I purchased the Spoka light from IKEA and took it apart. I bought four LEDs with a typical voltage of 3.5, if=20mA, up to 5 V http://www.maplin.co.uk/Media/PDFs/n21by.pdf (spec sheet for LEDs). Now the batteries I'm using are 3 AAA's with a voltage of 3.6.

first, is it possible to unsolder the old LEDs in it and add my new ones? How do i go about that?

secondly, if not-- then what kind of a circuit board do i need? resistor? can i reuse the batteries or should i swap them out for another kind? Please help me. I am a complete amateur so I beg of you to talk in layman's terms.

i would appreciate if you should show me the order to hook it up in as well, if i am not able to use 'Spoka'. Thanks so much!
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Nginuity
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Joined: 13 Nov 2006
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Location: Dallas, Texas

PostPosted: Tue Mar 06, 2007 8:00 am    Post subject: Reply with quote

To unsolder the led's, go get some copper braided solder wick, or use a solder sucker. If you get it from an electronics supply store, they will know what you are asking for.

Here is an article on how to desolder: http://www.aaroncake.net/electronics/desolder.htm

Using 4 LED's in parallel, you will need a 1 ohm (1/4 watt) resistor coming from the positive side of the battery, to the anode side of the LEDs (The round side, not the flat side). Then connect the flat side (cathodes) of the LED's together and connect that to the negative side of your battery pack.

Oh, I forgot, your switch. Add it in between your connection from the diodes cathode (flat side) to battery negative.
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lochnessie233
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Joined: 22 Feb 2007
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PostPosted: Tue Mar 06, 2007 8:43 am    Post subject: Reply with quote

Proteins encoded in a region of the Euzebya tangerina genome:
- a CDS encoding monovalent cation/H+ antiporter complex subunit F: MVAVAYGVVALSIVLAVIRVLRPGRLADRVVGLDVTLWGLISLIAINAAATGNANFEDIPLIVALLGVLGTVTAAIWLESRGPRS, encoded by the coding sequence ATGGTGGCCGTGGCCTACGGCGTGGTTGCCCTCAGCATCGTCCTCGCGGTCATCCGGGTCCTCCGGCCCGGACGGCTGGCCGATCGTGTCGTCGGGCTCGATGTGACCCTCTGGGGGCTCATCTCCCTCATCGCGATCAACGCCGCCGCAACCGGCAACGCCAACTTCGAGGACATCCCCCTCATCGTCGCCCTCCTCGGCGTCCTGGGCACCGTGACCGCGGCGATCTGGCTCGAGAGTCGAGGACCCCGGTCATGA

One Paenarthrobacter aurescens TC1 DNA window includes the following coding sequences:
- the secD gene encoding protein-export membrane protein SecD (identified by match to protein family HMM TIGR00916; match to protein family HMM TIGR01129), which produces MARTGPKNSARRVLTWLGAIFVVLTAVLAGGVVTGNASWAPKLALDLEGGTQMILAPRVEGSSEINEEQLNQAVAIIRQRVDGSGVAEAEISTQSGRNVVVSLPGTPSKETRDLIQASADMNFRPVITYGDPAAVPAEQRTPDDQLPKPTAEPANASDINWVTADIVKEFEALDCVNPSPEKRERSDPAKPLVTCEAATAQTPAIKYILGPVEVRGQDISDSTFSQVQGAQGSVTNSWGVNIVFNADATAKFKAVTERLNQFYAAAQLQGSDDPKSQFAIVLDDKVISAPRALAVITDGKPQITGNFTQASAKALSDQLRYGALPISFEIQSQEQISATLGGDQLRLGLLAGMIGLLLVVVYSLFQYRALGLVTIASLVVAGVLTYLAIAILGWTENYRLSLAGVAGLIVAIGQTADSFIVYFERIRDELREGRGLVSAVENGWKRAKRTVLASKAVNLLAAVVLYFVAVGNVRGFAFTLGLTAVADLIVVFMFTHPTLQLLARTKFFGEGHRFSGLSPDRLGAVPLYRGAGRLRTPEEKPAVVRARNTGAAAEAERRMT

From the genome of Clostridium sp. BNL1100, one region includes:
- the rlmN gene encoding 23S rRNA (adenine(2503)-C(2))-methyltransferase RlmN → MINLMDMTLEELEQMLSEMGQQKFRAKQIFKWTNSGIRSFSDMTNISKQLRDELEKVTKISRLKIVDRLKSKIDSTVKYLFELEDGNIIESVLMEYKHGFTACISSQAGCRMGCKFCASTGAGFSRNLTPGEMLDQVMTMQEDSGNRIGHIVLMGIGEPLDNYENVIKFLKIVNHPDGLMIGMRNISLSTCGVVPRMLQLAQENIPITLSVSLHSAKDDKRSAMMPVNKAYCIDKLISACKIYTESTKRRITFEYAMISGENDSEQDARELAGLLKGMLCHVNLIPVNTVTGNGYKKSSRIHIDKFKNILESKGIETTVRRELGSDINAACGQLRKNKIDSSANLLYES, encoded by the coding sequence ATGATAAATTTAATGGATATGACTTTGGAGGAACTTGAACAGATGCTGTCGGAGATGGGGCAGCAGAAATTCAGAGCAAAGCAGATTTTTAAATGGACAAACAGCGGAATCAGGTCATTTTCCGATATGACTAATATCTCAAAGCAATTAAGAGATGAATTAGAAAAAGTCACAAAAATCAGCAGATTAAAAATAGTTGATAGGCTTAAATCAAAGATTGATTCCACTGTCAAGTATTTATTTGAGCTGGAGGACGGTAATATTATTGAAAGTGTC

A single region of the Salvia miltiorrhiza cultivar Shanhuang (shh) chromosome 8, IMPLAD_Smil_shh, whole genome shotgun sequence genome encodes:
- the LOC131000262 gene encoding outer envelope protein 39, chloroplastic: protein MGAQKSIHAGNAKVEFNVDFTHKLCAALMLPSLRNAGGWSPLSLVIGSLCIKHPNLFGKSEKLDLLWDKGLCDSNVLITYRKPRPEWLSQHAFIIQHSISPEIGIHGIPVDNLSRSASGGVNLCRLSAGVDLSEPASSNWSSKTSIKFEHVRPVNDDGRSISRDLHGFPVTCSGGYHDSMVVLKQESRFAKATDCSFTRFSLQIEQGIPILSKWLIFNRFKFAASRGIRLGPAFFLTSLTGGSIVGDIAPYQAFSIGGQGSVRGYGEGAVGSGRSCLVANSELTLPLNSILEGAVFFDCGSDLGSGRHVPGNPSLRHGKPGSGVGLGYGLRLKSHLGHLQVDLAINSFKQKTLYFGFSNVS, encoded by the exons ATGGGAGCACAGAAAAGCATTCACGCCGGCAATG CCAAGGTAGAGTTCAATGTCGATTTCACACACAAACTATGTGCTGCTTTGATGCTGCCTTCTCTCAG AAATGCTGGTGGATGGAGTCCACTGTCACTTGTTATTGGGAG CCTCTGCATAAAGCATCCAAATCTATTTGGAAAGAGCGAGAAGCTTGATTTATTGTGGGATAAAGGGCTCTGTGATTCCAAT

Thanks so much for your help! That was really useful. Is that assuming I keep a 3.6 v battery(ies)? can i use a single, flat, round 3.6 v battery instead? also does it matter what size/amount of circuit boards i use? thanks!
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Nginuity
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Joined: 13 Nov 2006
Posts: 224
Location: Dallas, Texas

PostPosted: Tue Mar 06, 2007 11:01 am    Post subject: Reply with quote

lochnessie233 wrote:
Thanks so much for your help! That was really useful. Is that assuming I keep a 3.6 v battery(ies)? can i use a single, flat, round 3.6 v battery instead? also does it matter what size/amount of circuit boards i use? thanks!


That calculation should apply to any 3.6 volt battery. This means that as long as you have 3.6 volts between the + and -, it will work as designed. And yes, you can use the little 3.6v round flat battery, the CR2032, but it will severely cut down on the amount of time you will get out of the light.
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Alan
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Joined: 29 Jan 2006
Posts: 1399
Location: Winnipeg, MB

PostPosted: Tue Mar 06, 2007 11:56 pm    Post subject: Reply with quote

lochnessie233 wrote:
I purchased the Spoka light from IKEA and took it apart. I bought four LEDs with a typical voltage of 3.5, if=20mA, up to 5 V http://www.maplin.co.uk/Media/PDFs/n21by.pdf (spec sheet for LEDs). Now the batteries I'm using are 3 AAA's with a voltage of 3.6.


Sounds like a great project! I wonder if those batteries are not quite fully charged. If they are all in series it should be close to 4.5 Volts.
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lochnessie233
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Joined: 22 Feb 2007
Posts: 6

PostPosted: Wed Mar 07, 2007 3:06 am    Post subject: Reply with quote

actually, yes, it is a rechargable battery set. their is a plug for the light that is 4.8V, but I will be using it mainly on battery power. Will it short-circuit if I change the LEDs to 3.5v each (4) and plug it in?
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Alan
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Joined: 29 Jan 2006
Posts: 1399
Location: Winnipeg, MB

PostPosted: Wed Mar 07, 2007 8:46 am    Post subject: Reply with quote

lochnessie233 wrote:
actually, yes, it is a rechargable battery set. their is a plug for the light that is 4.8V, but I will be using it mainly on battery power. Will it short-circuit if I change the LEDs to 3.5v each (4) and plug it in?


Design the current limiting for a supply voltage of 5 volts and you should be fine.